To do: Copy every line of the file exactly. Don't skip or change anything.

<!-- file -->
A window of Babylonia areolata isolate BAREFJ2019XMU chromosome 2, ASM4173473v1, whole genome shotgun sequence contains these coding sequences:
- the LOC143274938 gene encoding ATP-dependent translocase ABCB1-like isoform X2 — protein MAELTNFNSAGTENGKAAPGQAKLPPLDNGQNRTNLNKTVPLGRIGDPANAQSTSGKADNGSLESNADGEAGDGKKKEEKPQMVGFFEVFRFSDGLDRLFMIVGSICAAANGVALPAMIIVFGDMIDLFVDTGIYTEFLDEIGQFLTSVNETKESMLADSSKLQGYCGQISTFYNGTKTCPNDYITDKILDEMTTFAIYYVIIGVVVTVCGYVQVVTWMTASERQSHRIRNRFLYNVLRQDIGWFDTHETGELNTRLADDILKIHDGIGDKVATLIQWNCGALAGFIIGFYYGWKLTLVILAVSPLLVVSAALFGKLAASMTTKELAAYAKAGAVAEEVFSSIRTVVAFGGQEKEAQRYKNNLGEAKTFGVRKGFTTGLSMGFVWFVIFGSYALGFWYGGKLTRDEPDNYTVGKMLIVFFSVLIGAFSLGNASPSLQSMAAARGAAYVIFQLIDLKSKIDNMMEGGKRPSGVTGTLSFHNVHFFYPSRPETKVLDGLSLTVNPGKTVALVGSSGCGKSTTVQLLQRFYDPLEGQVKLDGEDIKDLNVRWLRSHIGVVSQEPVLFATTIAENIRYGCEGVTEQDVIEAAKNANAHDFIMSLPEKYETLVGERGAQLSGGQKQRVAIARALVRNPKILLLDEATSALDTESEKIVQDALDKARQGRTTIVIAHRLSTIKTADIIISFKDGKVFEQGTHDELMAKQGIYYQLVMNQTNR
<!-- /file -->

A window of Babylonia areolata isolate BAREFJ2019XMU chromosome 2, ASM4173473v1, whole genome shotgun sequence contains these coding sequences:
- the LOC143274938 gene encoding ATP-dependent translocase ABCB1-like isoform X2 — protein MAELTNFNSAGTENGKAAPGQAKLPPLDNGQNRTNLNKTVPLGRIGDPANAQSTSGKADNGSLESNADGEAGDGKKKEEKPQMVGFFEVFRFSDGLDRLFMIVGSICAAANGVALPAMIIVFGDMIDLFVDTGIYTEFLDEIGQFLTSVNETKESMLADSSKLQGYCGQISTFYNGTKTCPNDYITDKILDEMTTFAIYYVIIGVVVTVCGYVQVVTWMTASERQSHRIRNRFLYNVLRQDIGWFDTHETGELNTRLADDILKIHDGIGDKVATLIQWNCGALAGFIIGFYYGWKLTLVILAVSPLLVVSAALFGKLAASMTTKELAAYAKAGAVAEEVFSSIRTVVAFGGQEKEAQRYKNNLGEAKTFGVRKGFTTGLSMGFVWFVIFGSYALGFWYGGKLTRDEPDNYTVGKMLIVFFSVLIGAFSLGNASPSLQSMAAARGAAYVIFQLIDLKSKIDNMMEGGKRPSGVTGTLSFHNVHFFYPSRPETKVLDGLSLTVNPGKTVALVGSSGCGKSTTVQLLQRFYDPLEGQVKLDGEDIKDLNVRWLRSHIGVVSQEPVLFATTIAENIRYGCEGVTEQDVIEAAKNANAHDFIMSLPEKYETLVGERGAQLSGGQKQRVAIARALVRNPKILLLDEATSALDTESEKIVQDALDKARQGRTTIVIAHRLSTIKTADIIISFKDGKVFEQGTHDELMAKQGIYYQLVMNQTNR